Tongchang-ri, North Korea (CNN) -- "What's more important, food or satellites?"
This isn't a question our smiling North Korean official was exactly prepared for. Suddenly, he wasn't smiling any more; a moment so carefully choreographed was in unscripted territory.
"Please will you answer the question," I persist. "Isn't it more important to feed your people?"
The news briefing was over; our official turned and was ushered out of the room.
This had been the day the notoriously secretive country was pulling back the veil on its planned rocket launch they say will put a small satellite into orbit.
North Korea insists this is a peaceful launch, the satellite for scientific research. The United States and its allies are more dubious. To much of the world this country, still technically at war, is taking yet another step towards perfecting a long range missile that could strike American cities.
"I'm very disturbed by these claims," the head of the launch site says.
Can you deny it is a missile? I ask.
"Look for yourself," he replies. "Does it look like a missile to you? This is why we invited you here."
True, North Korea has taken an historic step. This is unprecedented access, bringing media from around the world to a highly sensitive site that had been hidden from view. As I step from our train, the launch pad and rocket are clearly visible nestled against a hill in the distance.
Up close, we get the grand tour. Not only taken to the base of the rocket itself, but to the control center and the small satellite North Korea maintains will be fired into orbit.
This is not the first time this reclusive nation has carried out such tests. There was a failed launch in 2006 and another slightly more successful in 2009. Still, analysts say along with its nuclear program, Pyongyang has continued refining its missile technology. A successful launch this time, warn international observers, would show that North Korea could deliver an object anywhere on the planet.
After the death of the so-called Dear Leader, Kim Jong il, last December there were brief flickers of hope his son and successor Kim Jong Un, still under 30, may begin to reform the country. U.S envoys sat down with North Korean officials in Beijing in February and promptly announced a new food aid deal. But this launch has scuttled any optimism.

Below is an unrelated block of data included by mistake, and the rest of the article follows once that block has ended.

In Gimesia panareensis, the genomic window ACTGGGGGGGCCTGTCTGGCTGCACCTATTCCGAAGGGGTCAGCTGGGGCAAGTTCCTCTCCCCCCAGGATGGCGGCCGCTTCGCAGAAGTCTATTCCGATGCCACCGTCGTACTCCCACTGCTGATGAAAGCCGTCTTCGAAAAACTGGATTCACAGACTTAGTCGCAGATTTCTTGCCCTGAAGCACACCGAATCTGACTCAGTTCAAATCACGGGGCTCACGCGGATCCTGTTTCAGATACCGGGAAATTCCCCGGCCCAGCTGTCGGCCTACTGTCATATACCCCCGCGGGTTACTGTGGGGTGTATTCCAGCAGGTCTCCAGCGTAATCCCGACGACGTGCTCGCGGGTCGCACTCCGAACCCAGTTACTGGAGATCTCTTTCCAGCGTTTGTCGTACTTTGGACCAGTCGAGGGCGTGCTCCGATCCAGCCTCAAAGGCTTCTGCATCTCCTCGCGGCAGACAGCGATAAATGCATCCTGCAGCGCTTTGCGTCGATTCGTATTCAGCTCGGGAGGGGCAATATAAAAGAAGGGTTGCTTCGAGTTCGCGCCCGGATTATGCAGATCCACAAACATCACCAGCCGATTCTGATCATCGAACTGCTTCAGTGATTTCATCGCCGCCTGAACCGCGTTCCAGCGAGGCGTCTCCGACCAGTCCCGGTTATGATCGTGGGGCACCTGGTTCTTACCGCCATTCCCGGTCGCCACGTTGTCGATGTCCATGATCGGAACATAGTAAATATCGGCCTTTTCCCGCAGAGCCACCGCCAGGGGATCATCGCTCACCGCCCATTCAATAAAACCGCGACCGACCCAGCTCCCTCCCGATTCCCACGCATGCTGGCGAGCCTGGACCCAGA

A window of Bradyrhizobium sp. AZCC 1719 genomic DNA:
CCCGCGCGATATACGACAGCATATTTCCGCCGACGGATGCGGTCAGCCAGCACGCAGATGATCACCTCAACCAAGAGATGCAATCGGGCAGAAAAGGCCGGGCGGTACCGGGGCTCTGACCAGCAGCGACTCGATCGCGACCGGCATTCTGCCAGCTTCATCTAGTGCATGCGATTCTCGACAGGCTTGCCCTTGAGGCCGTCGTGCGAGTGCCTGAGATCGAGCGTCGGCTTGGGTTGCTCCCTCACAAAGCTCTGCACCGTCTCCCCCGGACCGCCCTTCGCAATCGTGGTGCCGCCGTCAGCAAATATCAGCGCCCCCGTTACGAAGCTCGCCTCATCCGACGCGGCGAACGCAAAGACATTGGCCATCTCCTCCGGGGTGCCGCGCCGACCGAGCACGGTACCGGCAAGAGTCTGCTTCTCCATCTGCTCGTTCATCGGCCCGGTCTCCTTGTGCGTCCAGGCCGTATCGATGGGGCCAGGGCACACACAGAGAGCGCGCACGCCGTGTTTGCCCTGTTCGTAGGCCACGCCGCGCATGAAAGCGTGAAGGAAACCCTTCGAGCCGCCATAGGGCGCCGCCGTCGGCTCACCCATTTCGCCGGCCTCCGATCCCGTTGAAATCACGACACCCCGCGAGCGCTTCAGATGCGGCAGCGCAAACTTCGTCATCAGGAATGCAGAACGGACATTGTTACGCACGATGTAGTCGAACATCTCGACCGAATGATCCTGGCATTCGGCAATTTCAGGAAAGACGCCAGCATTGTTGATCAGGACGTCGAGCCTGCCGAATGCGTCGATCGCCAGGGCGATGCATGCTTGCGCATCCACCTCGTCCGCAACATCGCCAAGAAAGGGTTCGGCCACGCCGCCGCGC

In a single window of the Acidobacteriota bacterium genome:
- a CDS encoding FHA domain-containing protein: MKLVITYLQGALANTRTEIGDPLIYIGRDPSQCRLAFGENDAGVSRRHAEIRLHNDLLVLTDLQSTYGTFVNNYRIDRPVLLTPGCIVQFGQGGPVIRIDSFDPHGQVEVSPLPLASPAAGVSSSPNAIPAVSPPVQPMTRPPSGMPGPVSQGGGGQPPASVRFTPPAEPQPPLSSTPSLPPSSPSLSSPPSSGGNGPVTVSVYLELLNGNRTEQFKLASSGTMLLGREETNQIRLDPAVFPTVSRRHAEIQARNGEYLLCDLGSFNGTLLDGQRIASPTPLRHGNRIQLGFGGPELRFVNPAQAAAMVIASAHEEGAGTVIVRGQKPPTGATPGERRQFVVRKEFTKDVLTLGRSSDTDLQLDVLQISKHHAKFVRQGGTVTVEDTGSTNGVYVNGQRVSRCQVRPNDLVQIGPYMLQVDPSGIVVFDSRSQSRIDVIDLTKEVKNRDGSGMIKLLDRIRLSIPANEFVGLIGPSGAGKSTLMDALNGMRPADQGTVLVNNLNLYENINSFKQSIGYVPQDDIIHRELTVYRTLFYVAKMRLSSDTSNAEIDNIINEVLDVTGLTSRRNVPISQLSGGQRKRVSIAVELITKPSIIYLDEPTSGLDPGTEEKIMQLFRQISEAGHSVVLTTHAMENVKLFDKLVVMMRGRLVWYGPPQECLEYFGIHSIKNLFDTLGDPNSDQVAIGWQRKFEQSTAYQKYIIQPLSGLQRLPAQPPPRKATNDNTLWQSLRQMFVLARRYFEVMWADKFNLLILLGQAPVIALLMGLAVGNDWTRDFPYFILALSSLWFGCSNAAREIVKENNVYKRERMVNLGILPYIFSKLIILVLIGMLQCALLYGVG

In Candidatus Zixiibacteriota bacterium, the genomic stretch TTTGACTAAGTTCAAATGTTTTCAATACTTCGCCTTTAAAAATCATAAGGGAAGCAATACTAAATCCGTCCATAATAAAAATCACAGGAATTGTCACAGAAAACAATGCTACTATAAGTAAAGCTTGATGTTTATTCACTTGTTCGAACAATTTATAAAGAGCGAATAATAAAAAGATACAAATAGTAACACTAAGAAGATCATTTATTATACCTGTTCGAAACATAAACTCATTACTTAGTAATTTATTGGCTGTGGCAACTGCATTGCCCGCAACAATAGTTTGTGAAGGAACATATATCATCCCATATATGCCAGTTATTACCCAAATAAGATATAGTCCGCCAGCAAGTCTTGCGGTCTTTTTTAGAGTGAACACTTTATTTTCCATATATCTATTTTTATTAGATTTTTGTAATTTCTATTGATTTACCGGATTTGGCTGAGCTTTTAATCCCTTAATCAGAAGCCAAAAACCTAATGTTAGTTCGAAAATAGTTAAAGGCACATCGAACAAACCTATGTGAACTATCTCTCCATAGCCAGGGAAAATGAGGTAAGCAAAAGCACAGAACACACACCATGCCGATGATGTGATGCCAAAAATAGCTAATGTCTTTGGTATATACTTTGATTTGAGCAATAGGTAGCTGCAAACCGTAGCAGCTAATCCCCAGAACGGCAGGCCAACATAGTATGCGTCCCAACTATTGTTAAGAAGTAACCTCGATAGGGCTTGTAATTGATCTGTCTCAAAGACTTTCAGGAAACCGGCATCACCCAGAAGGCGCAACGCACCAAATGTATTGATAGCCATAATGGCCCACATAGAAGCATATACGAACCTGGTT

As we make the five hour train journey to the launch site at Tongchang-ri, we get a rare glimpse through the window of a country long dubbed "the hermit kingdom." It is a barren landscape. People move slowly here. There is little sign of livestock, the odd cow, some goats, barely even a dog. In the distance figures can be seen chipping at the harsh ground in a land that doesn't offer up enough to keep the people fed.
It takes no imagination to grasp the impact of decades of suffering on these people. Forged in war, they have endured devastating famine and the iron grip of now three generations of Kim family rule. This is what brings me to my original question. How can a country that has to go to the international community for food aid afford to spend so much on satellites, missiles or nukes?
I won't get the answer to that here today. But to understand is to look to the soul of the country and its hardline military.
In North Korea the army comes first. This regime's legitimacy doesn't rest on feeding people, its survival rests on an aura of invincibility; convincing its people it can repel any invader. Kim Jong Un's fate rests on the power of his arsenal, and like his father and grandfather before him, no price is too high.